Our hearts go out to Jim's surviving wife, Betty, and to Andy's large and extended family.

Rest In Peace--Jim.

And Thanks For The Memories.

PS--James T Doyle will be buried at Arlington National Cemetery. Memorial contributions can be made to: Capital Hospice, Attn: Development Office, 6565 Arlington Blvd., Suite 500, Falls Church, VA 22042

6 comments:

ckstevenson said...

Thanks so much for sharing, sad but heart-warming.

paul said...

That was a nice tribute.

My dad is 86. He is frail and can barely walk around his apartment, and I appreciate all the time I can spend with him.

Recently I read that the folks at Strat-O-Matic created a Negro Leagues edition. For old time's sake, I called up my Dad and asked for the card set for my birthday. The last present I asked him for was in 1969, for the 1969 card set. I was very excited then, as I am now. Read the article. http://www.nytimes.com/2009/11/08/sports/baseball/08strato.html?_r=1&scp=1&sq=negro%20leagues%20strat-o-matic&st=cse

They have done a lot of research to put this together. I propose we have a Hot Stove League of Negro baseball. Does anyone want to be in? Arlington seems to be the equidistant point for our fan base. Are there any Arlingtonians willing to host? I would also be willing to lend anyone my card set.

Bang the Drum Natly said...

SBF, thank you for a most beautifully written post.

Andy, my heartfelt condolences go to you and your family on your loss.
I will cherish those RFK 320 days, evenings (and occasional post-midnight finishes) as long as I live, and watching them with you and your father (along with all the other 320 originals SBF listed) was an absolute joy. Your father was an outstanding human being - warm, funny and gracious. Much like his son. He will be missed indeed. Again, my heart goes out to you and yours.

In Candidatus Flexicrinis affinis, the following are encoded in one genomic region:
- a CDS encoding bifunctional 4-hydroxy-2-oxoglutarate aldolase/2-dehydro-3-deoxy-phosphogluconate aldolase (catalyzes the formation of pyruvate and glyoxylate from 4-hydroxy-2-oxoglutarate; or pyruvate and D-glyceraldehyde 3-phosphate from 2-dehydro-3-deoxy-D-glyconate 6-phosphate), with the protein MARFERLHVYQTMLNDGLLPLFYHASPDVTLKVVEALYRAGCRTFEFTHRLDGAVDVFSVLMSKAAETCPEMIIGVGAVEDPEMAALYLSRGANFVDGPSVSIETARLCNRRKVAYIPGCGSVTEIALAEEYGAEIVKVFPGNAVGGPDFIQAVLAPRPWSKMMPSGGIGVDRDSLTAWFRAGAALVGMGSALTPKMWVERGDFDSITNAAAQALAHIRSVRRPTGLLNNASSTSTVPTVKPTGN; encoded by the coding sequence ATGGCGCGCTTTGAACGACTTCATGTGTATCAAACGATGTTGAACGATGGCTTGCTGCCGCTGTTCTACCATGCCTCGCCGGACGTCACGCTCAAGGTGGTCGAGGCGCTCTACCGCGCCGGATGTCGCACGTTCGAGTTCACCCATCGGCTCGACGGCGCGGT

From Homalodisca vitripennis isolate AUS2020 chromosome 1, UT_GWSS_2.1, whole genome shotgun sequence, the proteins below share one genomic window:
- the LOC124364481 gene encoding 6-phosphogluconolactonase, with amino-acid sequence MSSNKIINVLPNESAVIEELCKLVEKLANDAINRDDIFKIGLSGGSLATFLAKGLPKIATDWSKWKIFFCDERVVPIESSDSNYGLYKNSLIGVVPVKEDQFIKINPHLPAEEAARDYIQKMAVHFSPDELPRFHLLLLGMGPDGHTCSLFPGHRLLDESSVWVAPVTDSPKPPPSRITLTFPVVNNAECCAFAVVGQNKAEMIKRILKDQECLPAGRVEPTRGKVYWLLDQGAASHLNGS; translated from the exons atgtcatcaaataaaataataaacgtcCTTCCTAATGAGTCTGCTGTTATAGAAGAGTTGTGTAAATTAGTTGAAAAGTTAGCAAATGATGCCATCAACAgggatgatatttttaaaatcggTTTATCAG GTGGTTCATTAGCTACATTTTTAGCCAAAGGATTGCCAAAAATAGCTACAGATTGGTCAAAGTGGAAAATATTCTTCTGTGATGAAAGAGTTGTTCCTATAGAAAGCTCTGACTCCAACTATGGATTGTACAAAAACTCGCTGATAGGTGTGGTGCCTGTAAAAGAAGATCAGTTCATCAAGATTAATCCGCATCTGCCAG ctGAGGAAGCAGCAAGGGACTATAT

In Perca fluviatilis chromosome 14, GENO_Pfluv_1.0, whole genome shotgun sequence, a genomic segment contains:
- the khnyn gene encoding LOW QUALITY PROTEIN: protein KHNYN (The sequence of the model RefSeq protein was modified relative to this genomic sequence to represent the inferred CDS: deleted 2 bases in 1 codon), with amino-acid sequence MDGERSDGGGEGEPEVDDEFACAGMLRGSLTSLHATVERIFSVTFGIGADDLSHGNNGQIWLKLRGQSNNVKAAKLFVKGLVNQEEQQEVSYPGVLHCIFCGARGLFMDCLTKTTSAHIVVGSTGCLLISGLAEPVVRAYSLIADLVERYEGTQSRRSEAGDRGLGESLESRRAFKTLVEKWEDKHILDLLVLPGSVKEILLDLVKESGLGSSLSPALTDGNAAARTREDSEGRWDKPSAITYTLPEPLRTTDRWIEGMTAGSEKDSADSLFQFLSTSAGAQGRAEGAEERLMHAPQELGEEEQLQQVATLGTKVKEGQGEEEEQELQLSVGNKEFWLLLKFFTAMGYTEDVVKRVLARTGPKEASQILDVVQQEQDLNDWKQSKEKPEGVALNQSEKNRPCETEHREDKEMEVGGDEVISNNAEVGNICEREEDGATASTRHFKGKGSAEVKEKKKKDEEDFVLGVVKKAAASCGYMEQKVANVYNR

Most sincerely,
Rob Black

SenatorNat said...

Concur with wonderful post and fitting comments herein, except that having worked for Andy for 20 years, I had no idea that he had a sense of humor!! Seriously, SBF, et al, have made the Nationals experience a family-like one. This is the Number One lesson for new sports owners, and they had better learn it quickly and well, no matter how seasoned they may view themselves - it is NOT like any of their other ventures. Once born, the franchise is a communal event, a living organism to be nurtured, shared, and worried-over. Distinguished men and women give their allegiance and experience to the team the attribution reserved for important life characteristics, accomplishments, and strivings.

I recall when Jim send me a note chronicling those 6 seasons since 1904 in which the Senators lost 100 or more games, to contrast it with the two already in the Nationals short five years - this was a prominent part of his life. My own Father worked at the White House in 1962 so we were able to be part of the presidential entourage at the Opener at D.C. Stadium, which Nats won over Tigers with Bennie Daniels pitching. As SBF says, this Father-Son baseball connection very typical - I am able to take my young son to Nationals games, including this year two walk-off wins!!

Trust in All in the Family. And the memory of one of our most gracious members of the old Section 320 gang...All Respectful.

gleason2 said...

Dear SBF,

I think that I was more moved by your post about Mr. Doyle than anything else of yours that I've read. Perhaps this is because I lost my own father back in April. Unfortunately, because of my father's health, he was able to make it to only 1 or 2 Nats games back in 2005, and never made it to another in any of the subsequent 4 seasons. He did watch many of the games on TV, however, so to that extent he was able to enjoy the return of baseball to DC. Most of my baseball experiences with my dad were our 2 or 3 trips up to Baltimore each spring and summer. I'm really glad that Andy had the chance to sit through many games with his dad after the Nationals returned. I think that you have honored Mr. Doyle with just the right touch. Thanks for writing this.

Tom said...

This entry is what sets Nats320 apart from all the other sports blogs in town. You really are telling the story of the family of fans in DC who support their beloved Nats no matter how much they win or loose. I look forward to the next chapter in this story of life called the 2010 season. Keep up the good work.